The Historical Presidential Palace

The Historical Presidential Palace (Lithuanian: Istorinė Prezidentūra) is a Neo-baroque building in the Old Town of Kaunas, Lithuania that served as the Presidential Palace during the interwar years. Today, the palace is a branch of the M. K. Čiurlionis National Art Museum.


The original palace was constructed on in 1846, when a local aristocrat received authorization to build the two-story edifice. The project featured a symmetrically designed structure with seven rooms on the first floor, and nine rooms on the second floor. Shortly afterwards the building was expanded and another portal was added. In 1866, a garden was also laid out in front of the building. Two years later, additional structures were built nearby, and the building was acquired by the Russian government as a residence for the Kovno Governor. In 1876, the building was finally purchased by that government. During the latter part of the 19th century the building underwent further expansion, and an additional wing was constructed as well as a new gallery. During World War I, Kaiser Wilhelm II briefly stayed in the palace in 1915 while visiting the Eastern front.


Lithuania proclaimed its independence in 1918, and at that time, the building became the property of the Lithuanian government. Kaunas became the temporary capital of Lithuania in the interwar period and the building was designated as its Presidential Palace. It was remodeled and became the Lithuanian president’s official residence. The building witnessed a crisis of parliamentarism, the Coup d’État of 1926, and a turn towards authoritarian regime. The garden was surrounded by a cast iron fence that has survived to this day. The palace served as the presidential residence until 1940, when Lithuania again lost its independence. The Last Meeting of the government of Lithuania took place here on the night from June 14 to 15 of 1940.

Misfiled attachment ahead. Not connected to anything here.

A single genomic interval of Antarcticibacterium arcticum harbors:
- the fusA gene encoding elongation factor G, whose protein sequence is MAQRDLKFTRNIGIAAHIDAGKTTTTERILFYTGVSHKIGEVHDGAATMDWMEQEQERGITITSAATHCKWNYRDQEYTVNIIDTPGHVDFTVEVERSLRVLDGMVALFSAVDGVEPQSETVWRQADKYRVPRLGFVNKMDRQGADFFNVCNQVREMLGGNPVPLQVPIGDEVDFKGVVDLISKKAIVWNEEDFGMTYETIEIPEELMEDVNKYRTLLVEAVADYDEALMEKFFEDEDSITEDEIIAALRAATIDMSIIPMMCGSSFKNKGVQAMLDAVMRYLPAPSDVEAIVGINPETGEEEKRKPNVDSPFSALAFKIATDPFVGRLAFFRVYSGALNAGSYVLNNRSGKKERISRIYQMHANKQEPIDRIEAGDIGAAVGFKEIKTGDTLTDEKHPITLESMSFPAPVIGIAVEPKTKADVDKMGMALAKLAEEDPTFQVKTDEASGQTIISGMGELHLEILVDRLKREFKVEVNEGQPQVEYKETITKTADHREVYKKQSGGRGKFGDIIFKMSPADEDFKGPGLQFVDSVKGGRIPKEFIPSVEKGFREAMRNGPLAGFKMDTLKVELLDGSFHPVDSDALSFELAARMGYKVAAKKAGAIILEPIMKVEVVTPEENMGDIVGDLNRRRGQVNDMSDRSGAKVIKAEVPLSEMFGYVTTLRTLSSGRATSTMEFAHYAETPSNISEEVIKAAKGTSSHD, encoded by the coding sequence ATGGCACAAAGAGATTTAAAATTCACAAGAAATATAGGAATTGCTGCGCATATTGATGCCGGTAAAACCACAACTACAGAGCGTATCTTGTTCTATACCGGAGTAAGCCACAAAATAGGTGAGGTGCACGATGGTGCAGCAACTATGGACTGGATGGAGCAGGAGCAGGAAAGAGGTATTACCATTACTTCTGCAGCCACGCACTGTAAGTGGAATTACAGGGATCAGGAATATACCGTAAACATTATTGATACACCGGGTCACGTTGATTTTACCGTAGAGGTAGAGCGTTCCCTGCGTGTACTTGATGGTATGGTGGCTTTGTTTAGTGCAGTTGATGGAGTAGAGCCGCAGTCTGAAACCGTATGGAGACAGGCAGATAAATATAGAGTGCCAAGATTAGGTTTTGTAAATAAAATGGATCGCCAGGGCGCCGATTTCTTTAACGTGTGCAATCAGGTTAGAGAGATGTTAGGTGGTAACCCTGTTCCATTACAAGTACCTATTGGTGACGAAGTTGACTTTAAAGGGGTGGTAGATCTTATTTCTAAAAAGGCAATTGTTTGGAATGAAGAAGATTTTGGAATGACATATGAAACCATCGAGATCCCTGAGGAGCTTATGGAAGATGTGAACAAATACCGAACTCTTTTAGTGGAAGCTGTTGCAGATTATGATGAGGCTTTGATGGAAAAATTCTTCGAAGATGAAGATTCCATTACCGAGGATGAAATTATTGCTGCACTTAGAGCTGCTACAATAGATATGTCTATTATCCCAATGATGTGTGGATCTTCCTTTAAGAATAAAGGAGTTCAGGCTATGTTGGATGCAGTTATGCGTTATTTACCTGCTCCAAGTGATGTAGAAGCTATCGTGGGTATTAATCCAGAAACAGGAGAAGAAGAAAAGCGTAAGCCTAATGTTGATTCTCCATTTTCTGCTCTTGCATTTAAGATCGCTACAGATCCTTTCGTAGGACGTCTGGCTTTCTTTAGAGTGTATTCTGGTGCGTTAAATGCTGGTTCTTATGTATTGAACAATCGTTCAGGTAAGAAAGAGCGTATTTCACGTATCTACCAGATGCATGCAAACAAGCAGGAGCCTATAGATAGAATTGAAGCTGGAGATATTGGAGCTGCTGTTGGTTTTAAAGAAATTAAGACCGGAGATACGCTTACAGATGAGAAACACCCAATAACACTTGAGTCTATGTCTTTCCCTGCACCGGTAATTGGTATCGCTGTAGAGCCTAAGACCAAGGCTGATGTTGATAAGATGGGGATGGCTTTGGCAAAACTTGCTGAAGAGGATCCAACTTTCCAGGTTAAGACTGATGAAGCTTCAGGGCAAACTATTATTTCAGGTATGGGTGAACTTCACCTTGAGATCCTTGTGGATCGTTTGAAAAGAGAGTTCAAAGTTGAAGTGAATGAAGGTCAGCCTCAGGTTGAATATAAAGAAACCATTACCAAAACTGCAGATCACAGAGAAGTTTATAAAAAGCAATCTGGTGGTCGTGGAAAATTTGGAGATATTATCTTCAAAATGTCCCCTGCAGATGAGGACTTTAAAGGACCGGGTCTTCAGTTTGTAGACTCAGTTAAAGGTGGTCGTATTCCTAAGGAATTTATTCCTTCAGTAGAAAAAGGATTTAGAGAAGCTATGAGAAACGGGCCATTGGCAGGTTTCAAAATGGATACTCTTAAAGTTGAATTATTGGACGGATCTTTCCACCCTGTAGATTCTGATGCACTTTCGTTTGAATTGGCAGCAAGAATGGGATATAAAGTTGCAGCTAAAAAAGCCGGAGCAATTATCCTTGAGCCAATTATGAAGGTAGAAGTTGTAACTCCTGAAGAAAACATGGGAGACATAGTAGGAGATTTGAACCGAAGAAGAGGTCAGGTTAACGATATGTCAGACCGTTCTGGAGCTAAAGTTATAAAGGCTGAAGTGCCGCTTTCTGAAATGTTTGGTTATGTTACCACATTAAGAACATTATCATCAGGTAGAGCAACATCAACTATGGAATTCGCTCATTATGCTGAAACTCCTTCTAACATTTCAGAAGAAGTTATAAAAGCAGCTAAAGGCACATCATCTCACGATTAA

During Soviet rule, the palace underwent further alterations and the size of the garden was reduced, while some adjacent buildings were demolished. On the first floor, some interior walls were removed to make way for a movie theater. Later it was converted to the Kaunas teacher’s headquarters, and hosted teacher’s organizations.


In 1989, the administration of the palace was transferred to the Vytautas the Great War Museum. After Lithuania regained its independence from the Soviet Union in 1991, the palace was designated as a historical landmark. Soon afterward, three statues of the interwar presidents of Lithuania were erected in the palace garden, Antanas Smetona, Aleksandras Stulginskis, and Kazys Grinius. In 2003, the 85th anniversary of Lithuanian Independence, the renovated palace was officially re-opened.


Today, the palace is used by the city and the state. There was a suggestion that the palace should became a branch of the Presidential Institution in Vilnius, but this suggestion has been rejected. Since 2005, the building has been a part of the M. K. Čiurlionis National Art Museum.


Currently, the palace features several exhibitions dedicated to former presidents Aleksandras Stulginskis and Kazys Grinius, and to the history of the palace. A recent exposition featured unique historical items from the collection of ambassador Kazys Lozoraitis.


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